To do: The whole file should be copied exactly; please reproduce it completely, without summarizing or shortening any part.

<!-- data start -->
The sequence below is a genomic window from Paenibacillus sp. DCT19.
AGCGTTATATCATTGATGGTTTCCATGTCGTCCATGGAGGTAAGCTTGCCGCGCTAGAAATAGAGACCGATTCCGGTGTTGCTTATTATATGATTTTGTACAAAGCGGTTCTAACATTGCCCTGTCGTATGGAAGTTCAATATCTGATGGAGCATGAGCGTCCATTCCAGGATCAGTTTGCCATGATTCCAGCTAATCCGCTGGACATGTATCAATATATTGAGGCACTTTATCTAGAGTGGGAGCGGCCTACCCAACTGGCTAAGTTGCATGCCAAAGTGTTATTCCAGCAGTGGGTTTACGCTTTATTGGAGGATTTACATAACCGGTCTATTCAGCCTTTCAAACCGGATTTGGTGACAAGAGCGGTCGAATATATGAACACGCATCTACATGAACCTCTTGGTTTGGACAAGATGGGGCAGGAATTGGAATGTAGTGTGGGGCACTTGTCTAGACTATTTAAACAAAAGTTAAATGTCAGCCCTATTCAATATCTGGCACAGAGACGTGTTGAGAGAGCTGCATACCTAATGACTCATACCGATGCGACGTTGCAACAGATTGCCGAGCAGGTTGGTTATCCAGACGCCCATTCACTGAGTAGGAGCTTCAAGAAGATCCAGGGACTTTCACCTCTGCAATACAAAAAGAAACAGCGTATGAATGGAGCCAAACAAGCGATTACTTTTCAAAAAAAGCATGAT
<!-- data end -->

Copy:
The sequence below is a genomic window from Paenibacillus sp. DCT19.
AGCGTTATATCATTGATGGTTTCCATGTCGTCCATGGAGGTAAGCTTGCCGCGCTAGAAATAGAGACCGATTCCGGTGTTGCTTATTATATGATTTTGTACAAAGCGGTTCTAACATTGCCCTGTCGTATGGAAGTTCAATATCTGATGGAGCATGAGCGTCCATTCCAGGATCAGTTTGCCATGATTCCAGCTAATCCGCTGGACATGTATCAATATATTGAGGCACTTTATCTAGAGTGGGAGCGGCCTACCCAACTGGCTAAGTTGCATGCCAAAGTGTTATTCCAGCAGTGGGTTTACGCTTTATTGGAGGATTTACATAACCGGTCTATTCAGCCTTTCAAACCGGATTTGGTGACAAGAGCGGTCGAATATATGAACACGCATCTACATGAACCTCTTGGTTTGGACAAGATGGGGCAGGAATTGGAATGTAGTGTGGGGCACTTGTCTAGACTATTTAAACAAAAGTTAAATGTCAGCCCTATTCAATATCTGGCACAGAGACGTGTTGAGAGAGCTGCATACCTAATGACTCATACCGATGCGACGTTGCAACAGATTGCCGAGCAGGTTGGTTATCCAGACGCCCATTCACTGAGTAGGAGCTTCAAGAAGATCCAGGGACTTTCACCTCTGCAATACAAAAAGAAACAGCGTATGAATGGAGCCAAACAAGCGATTACTTTTCAAAAAAAGCATGAT